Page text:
Thirteen wells were placed on production in Haynesville during 4Q2015, compared with 18 wells in 4Q2014. Plans are to place 50-60 wells on production this year. The operated rig count averaged six rigs in the final period, but only up to three are planned through the rest of the year.
In the Sooner Trend of the Anadarko (Basin) mostly in Canadian and Kingfisher counties, aka the STACK, three wells targeting the Meramec formation were completed. The Rouce 4-17-10 1H reached peak production of 1,260 boe/d, with the Wittrock 16-16-9 1H at 2,240 boe/d. The Stangl 36-16-9 1H reached 1,480 boe/d after eight days of flowback. Two Oswego wells also are being completed and likely placed on production in the second quarter.
Delineation of the STACK is to continue this year using up to three rigs, with expectations to place 35-45 wells on production.
In Northern Oklahoma, Mississippian Lime production fell 7% sequentially to average 29,000 boe/d net. Average completed well costs to date in 2015 (through October) were $2.8 million, with an average completed lateral length of 4,600 feet and 10 fracture stages, compared with full-year 2014 average completed well costs of $3 million, lateral lengths averaging 4,450 feet and nine fracture stages.
The first multilateral well in the Mississippian, the Wilber 26-27-11 1H, has dual laterals of 4,653 feet and 4,556 feet, and it reached a peak rate of 1,570 boe/d in late 2015. Eleven wells were ramped up in the play during 4Q2015, versus 42 in the year-ago period. Only one operated rig was working in the play at the end of the year.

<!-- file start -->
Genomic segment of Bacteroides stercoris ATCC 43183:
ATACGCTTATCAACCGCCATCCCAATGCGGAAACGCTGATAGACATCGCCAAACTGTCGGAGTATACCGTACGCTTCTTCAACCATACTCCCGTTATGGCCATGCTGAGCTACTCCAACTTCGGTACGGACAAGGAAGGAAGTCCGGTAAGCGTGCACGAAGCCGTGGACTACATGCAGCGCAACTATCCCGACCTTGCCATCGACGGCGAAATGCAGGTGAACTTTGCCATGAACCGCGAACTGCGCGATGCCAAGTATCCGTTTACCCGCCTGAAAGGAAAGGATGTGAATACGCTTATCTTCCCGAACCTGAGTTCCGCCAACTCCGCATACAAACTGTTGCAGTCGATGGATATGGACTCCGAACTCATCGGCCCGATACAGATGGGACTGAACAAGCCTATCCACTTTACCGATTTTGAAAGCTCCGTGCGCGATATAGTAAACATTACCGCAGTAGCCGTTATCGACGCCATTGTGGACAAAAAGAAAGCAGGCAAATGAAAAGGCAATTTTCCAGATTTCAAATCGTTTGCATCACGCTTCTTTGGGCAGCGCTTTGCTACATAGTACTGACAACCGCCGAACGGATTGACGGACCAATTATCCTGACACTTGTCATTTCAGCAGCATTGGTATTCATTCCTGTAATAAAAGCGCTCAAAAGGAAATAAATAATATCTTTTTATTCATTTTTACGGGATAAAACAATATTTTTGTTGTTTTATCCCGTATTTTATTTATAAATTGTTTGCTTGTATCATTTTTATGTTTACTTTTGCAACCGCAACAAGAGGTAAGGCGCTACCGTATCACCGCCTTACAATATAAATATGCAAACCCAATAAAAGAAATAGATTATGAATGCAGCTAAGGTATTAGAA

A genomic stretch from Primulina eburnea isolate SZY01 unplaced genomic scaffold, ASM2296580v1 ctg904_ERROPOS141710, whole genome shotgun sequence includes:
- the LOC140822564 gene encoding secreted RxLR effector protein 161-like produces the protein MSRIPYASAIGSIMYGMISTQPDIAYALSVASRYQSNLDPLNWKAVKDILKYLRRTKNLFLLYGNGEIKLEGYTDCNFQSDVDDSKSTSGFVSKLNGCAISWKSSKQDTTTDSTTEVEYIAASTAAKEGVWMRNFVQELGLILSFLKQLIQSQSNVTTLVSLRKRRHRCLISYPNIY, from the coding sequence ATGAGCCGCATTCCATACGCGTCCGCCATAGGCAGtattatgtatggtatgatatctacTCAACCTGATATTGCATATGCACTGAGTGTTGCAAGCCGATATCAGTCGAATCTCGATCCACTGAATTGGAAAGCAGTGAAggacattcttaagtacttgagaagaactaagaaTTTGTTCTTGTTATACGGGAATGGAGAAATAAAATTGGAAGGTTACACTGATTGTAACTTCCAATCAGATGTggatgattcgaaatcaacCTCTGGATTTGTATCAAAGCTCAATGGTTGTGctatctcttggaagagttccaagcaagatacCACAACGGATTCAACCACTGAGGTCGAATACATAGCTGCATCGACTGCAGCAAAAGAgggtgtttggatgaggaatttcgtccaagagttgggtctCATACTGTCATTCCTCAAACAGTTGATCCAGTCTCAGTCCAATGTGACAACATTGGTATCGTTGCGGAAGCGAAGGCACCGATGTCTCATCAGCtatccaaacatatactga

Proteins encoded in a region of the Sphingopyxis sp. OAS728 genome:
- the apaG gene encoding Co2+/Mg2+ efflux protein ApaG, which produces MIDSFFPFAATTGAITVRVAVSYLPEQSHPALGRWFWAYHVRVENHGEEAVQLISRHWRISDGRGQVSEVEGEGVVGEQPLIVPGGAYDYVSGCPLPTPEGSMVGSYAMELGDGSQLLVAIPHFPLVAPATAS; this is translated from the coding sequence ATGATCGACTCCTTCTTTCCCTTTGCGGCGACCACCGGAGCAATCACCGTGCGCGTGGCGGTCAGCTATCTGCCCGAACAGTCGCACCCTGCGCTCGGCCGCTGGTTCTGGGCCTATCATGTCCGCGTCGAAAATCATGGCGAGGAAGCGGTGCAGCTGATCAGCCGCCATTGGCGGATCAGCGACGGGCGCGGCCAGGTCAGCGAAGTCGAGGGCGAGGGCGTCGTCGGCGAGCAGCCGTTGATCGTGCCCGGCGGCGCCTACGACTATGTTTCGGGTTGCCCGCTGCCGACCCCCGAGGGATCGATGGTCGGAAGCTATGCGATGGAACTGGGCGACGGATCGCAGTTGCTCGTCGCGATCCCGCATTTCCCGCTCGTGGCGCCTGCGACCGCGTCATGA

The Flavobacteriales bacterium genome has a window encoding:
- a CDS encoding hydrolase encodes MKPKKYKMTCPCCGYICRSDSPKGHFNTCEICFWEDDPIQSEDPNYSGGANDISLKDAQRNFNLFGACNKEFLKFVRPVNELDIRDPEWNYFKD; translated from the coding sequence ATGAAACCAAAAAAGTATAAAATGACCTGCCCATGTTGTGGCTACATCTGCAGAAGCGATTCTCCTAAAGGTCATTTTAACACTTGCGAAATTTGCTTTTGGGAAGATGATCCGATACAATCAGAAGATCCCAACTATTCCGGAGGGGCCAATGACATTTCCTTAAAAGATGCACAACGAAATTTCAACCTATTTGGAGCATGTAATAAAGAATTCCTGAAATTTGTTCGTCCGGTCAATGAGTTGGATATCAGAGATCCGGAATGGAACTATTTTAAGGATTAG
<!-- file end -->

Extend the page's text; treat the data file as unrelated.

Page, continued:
Eastern Ohio’s Utica Shale recorded average production of 140,000 boe/net in the final period, up 33% sequentially, as curtailed volumes were brought online “with better pricing.” Those volumes will be closely watched and adjusted depending on the price environment, said Chris Doyle, who oversees Northeast operations.
Average completed well costs in Utica through October were $7.2 million using lateral lengths that averaged 7,800 feet and 40 fracture stages, versus 2014 average costs of $7.2 million, laterals of 6,200 feet and 29 fractures.
Chesapeake placed 43 wells on production in Ohio in the final quarter, versus 51 a year earlier. Plans are to place 45-55 wells on production this year. Only two rigs were working in the play at the end of the year, but both rigs have been dropped.
In Northern Pennsylvania’s Marcellus Shale, production averaged 782 MMcf/d net, down 3% from 3Q2015. Well costs averaged $7.6 million, with completed lateral lengths of 6,750 feet and 29 fractures, compared with full-year 2014 average costs of $7.5 million/completed well, average laterals of 6,000 feet and 27 fracture stages.
Three Marcellus wells tied to sales during 4Q2015, compared with 25 a year earlier, and plans are to place 20 more wells online this year. Only one rig was working at the end of the year, but it also has been dropped.
The Powder River Basin (PRB) in Wyoming saw production decrease by 4% from the third quarter to average 20,000 boe/d. Average well costs through October 2015 were $10.4 million using lateral lengths of 5,900 feet and 22 fracture stages, compared with 2014 costs of $10.6 million, laterals averaging 5,400 feet and 20 fracture stages.
Seven wells were placed on production in the PRB during the final period, versus 13 in 4Q2014, with five expected to ramp up this year. All operated rigs in the area have been released.